This is going to be a complicated movie review. I am way, way too invested in Justin Benson and Aaron Moorhead. Two extraordinarily fantastic Indie film makers – who, you should also know, from The Endless, Resolution, and The Spring. The Endless and Resolution being two of the most crazy, amazing, and complicated time travel-looping (?) films of all time. They are a single universe, and, it was hinted, by Messrs. Benson and Moorhead that Synchronic might also be in the same universe. (?!?) So, like I said, this review is going to be complicated. Why? Because Resolution and The Endless are two of the most ambitious and messy films I’ve ever watched. But the Synchronic is a double-hander. A super safe film, that will definitely get much, much, more widely distributed than all of their other films combined. Which, is fantastic for them…and I wish them glorious success. TONS AND TONS OF SUCCESS. But someone has got to level with me. IS SYNCHRONIC IN… or OUT, of The Endless/Resolution universe? So here is my Synchronic Movie Recommendation and Whine Fest.
If you haven’t seen Synchronic you need to watch it before you continue on. But I would actually recommend you don’t go out of your way to see their other films if you haven’t. If indie films are your thing though? You might actually give them a shot, and see if you like them in their own way. Because they are worlds apart.
Alright so, let’s walk through this movie, and talk about the details of how this movie works, inside and out. Then from there, we’ll see if there are any connections to the other movies. (Mainly, you’ll tell me if there are any, because I’ll be honest, I stopped looking for them.)
Synchronic Movie Recommendation and Whine Fest
The movie opens with a couple of individuals tripping hard on some Synchronic. They are so far gone that the drug does something strange to their brains – so strange that it flips them into an entirely different time? Maybe, or maybe they just assume they are time traveling when in fact they are hallucinating? We’ll have to see what is the what in this regard. But one trips all the way to the lands of the Neanderthals, and another out into a vast wasteland desert.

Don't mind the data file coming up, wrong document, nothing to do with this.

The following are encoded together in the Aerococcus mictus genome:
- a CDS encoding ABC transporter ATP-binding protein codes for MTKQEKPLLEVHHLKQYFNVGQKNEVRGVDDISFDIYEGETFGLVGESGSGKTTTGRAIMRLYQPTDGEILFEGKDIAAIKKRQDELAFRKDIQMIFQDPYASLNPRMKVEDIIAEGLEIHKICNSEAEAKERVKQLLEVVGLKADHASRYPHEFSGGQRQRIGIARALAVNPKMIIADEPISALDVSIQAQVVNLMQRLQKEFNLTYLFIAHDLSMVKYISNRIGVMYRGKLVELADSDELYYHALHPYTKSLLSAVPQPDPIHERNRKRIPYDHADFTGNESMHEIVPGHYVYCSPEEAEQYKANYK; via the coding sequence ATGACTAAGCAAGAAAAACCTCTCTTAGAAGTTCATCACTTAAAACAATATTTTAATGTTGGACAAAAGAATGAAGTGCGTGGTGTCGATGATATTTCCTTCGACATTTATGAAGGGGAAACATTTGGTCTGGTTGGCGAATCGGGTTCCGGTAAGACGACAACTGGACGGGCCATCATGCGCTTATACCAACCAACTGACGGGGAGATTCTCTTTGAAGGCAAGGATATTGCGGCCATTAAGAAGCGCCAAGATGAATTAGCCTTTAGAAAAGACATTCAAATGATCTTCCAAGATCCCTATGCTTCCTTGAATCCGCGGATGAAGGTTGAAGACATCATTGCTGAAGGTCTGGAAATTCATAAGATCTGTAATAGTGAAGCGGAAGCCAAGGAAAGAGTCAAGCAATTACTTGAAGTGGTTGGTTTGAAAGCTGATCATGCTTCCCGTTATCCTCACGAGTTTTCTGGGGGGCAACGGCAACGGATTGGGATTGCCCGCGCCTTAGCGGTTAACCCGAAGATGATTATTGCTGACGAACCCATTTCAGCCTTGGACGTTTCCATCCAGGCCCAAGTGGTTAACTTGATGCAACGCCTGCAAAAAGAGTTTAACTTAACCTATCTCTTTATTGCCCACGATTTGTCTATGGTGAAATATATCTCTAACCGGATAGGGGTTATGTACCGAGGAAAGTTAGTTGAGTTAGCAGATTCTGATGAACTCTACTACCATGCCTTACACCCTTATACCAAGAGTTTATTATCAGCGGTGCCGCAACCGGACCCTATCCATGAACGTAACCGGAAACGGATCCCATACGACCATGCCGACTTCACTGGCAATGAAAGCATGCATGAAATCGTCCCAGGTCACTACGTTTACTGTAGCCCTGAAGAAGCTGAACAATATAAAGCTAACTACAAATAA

When the ambulance arrives at their location, New Orleans paramedics Steve (Anthony Mackie), and Dennis (Jamie Dornan) arrive at a literal mess. The woman has been bitten by a venomous snake that hasn’t lived in that area for years. And the man has fallen through the elevator shaft and has been impaled by the internal workings.
On another call, Steve – a single ladies man, who spends his nights and weekends drinking and sleeping around – and Dennis – a married man worried about his teenage daughter – discover three more people tripped out on Heroin and Synchronic. The guys don’t realize it, but they are on the trail of a new designer drugs that literally sends people out into different times, and then brings them back again…or not. Depending. (See the section on Synchronic Rules).
Between cases of Synchronic Time Travel Chaos, Steve learns that he has late stage brain cancer, and that he is dying. Dennis, with a teen and a new born, is too worried about holding his family together to notice what Steve is going through. But things get dramatically worse one day when Dennis’ daughter, Brianna, disappears and doesn’t return home. That same night Dennis and Steve come upon another Synchronic party aftermath where someone there mentions that Brianna has gone missing. This sends Dennis and his family over the edge as they try to hunt and find her.
Soon after, Steve starts putting two and two together that these various violent medical cases are all connected to this new designer drug Synchronic. Determined to do something good with his last few remaining days, cancer or no, he starts hunting down this Synchronic, and buys up all the Synchronic he can find. When he does, a man who says he created the drug, offers him thousands of dollars for what he just purchased. But Steve refuses. Later, that same day, the chemist breaks into Steve’s home in order to steal the Synchronic. But Steve tells him he destroyed it all. The problem, the chemist says, is that he might have accidentally created a time portal with the drug. He wanted to make sure all of it was off the market. Synchronic, by messing with the individual’s Pineal gland, allows the person to see all of time simultaneously, and to travel in time.